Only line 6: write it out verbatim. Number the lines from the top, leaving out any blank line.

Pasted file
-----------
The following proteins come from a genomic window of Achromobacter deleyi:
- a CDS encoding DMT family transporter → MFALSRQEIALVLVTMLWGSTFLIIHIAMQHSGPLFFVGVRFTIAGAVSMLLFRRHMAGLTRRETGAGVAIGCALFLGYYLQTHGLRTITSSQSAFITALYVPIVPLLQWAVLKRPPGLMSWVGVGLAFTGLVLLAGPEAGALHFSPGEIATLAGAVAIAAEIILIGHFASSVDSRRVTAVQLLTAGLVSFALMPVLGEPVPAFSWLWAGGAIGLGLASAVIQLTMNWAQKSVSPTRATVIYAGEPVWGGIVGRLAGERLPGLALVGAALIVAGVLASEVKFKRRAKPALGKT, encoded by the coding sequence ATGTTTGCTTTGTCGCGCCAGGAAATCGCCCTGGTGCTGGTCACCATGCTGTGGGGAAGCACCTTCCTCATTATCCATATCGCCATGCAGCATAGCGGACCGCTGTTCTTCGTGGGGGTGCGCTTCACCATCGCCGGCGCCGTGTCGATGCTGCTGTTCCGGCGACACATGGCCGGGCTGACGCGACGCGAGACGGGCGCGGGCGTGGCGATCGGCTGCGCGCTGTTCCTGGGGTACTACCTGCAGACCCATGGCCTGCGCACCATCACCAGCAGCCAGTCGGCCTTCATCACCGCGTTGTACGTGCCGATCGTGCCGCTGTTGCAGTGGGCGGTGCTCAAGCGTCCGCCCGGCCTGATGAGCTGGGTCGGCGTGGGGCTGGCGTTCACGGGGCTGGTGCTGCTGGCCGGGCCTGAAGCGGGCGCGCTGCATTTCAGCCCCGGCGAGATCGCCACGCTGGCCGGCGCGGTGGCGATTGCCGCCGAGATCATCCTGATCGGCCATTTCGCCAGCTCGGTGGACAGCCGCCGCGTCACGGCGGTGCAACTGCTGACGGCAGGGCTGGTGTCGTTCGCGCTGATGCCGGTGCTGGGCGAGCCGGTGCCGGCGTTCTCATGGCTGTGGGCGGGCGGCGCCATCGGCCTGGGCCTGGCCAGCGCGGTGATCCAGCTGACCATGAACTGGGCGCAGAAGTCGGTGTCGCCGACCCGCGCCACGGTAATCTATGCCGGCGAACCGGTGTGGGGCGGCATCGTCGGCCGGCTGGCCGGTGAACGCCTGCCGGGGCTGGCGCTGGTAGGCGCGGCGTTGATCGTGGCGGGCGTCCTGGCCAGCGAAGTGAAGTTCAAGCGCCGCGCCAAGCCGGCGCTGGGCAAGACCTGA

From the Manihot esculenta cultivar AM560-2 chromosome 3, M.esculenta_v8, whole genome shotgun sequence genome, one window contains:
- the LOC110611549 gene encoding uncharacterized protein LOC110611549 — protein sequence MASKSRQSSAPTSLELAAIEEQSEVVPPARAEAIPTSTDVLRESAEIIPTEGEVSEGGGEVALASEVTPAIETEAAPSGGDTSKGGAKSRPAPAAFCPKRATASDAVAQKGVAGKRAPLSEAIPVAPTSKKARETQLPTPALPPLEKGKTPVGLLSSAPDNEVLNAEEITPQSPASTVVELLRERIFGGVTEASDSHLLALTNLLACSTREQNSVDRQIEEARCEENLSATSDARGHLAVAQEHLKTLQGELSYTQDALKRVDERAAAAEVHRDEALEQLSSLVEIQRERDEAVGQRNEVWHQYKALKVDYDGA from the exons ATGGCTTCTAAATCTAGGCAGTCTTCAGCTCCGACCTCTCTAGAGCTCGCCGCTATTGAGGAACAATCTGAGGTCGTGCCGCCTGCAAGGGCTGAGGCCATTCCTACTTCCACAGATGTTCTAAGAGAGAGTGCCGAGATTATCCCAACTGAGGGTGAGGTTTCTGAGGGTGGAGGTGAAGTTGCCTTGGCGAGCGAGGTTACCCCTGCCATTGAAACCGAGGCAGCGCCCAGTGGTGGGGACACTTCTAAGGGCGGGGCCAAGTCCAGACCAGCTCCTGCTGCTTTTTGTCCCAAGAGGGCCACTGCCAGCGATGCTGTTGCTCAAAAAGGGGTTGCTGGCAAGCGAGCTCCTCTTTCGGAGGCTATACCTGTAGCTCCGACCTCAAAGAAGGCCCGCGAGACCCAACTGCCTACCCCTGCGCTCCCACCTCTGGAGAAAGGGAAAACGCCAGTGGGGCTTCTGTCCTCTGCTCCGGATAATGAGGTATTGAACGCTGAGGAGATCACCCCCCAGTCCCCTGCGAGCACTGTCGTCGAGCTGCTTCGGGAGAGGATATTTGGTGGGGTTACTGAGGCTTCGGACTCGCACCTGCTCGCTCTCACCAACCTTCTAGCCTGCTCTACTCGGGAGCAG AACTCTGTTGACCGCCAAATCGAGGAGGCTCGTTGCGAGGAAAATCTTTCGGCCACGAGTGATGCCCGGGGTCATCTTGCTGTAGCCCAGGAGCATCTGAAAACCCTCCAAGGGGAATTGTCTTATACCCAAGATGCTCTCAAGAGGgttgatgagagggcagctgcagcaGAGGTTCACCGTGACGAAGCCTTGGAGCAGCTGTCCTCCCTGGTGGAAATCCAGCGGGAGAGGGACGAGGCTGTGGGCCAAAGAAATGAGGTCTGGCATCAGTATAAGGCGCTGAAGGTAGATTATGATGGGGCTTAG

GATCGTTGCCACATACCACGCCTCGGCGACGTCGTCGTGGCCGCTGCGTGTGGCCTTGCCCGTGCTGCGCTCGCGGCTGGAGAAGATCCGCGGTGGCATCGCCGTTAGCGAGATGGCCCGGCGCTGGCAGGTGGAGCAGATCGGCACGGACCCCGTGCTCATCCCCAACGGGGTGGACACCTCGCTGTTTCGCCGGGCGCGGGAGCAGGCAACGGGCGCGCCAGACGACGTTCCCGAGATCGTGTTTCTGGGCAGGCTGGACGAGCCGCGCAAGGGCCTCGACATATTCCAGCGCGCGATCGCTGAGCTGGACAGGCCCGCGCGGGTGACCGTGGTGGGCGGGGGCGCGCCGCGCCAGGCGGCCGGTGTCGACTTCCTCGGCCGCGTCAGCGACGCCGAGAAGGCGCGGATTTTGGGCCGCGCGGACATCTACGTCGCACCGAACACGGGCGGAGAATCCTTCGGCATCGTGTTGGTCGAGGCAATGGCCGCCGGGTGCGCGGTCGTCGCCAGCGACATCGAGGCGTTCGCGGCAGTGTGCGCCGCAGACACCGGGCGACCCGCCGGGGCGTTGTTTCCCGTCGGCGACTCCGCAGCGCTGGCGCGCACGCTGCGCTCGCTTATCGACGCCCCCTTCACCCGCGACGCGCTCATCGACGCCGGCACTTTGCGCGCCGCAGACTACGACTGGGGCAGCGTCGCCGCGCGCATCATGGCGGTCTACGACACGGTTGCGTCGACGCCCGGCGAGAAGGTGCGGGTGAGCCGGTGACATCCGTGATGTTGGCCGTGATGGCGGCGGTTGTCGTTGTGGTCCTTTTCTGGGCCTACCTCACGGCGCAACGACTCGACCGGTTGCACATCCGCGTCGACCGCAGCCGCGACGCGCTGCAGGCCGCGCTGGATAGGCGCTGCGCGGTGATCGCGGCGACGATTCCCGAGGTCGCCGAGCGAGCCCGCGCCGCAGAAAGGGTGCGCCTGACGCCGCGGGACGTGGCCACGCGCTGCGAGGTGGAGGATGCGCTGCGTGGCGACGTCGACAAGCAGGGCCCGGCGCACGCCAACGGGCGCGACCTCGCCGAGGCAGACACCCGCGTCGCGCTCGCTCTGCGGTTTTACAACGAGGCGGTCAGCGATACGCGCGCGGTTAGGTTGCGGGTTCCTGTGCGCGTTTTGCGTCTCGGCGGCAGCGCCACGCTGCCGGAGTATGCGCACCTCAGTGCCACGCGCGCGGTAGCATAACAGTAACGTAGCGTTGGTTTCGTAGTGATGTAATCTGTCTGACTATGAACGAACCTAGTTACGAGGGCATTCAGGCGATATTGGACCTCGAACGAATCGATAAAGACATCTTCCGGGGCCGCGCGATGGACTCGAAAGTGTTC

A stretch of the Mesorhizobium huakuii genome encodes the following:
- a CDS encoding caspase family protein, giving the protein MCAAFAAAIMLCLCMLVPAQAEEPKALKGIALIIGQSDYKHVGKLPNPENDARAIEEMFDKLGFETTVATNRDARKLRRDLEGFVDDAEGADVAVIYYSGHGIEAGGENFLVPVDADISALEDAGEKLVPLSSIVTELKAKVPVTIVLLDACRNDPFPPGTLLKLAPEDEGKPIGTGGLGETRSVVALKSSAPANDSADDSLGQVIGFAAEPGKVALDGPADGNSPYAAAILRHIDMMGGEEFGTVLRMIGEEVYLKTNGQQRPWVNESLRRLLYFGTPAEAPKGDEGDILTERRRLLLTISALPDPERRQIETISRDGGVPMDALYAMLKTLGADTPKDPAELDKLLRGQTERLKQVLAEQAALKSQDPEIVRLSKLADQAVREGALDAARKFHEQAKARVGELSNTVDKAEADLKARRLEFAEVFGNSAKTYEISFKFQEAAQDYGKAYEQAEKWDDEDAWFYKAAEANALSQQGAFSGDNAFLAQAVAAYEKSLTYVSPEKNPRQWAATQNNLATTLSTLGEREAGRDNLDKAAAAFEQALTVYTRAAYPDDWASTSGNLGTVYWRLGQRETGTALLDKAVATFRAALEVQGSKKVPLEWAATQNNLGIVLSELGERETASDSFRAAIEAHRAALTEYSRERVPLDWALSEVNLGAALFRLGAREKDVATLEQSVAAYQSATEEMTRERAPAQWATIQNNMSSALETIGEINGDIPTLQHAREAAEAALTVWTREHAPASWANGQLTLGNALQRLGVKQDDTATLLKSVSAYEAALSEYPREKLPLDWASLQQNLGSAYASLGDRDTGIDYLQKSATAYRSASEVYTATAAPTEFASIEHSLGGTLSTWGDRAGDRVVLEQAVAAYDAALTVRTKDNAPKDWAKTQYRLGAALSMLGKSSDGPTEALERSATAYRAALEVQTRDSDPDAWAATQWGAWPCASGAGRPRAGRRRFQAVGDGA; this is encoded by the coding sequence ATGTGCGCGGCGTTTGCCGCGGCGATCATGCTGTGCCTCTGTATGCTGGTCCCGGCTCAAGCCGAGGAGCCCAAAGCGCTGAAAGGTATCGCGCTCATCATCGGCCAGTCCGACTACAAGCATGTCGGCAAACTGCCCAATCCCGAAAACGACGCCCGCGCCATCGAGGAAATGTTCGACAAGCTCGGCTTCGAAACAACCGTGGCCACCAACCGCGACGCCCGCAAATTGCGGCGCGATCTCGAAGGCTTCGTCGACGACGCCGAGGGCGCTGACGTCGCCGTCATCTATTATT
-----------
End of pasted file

A stretch of the Mesorhizobium huakuii genome encodes the following: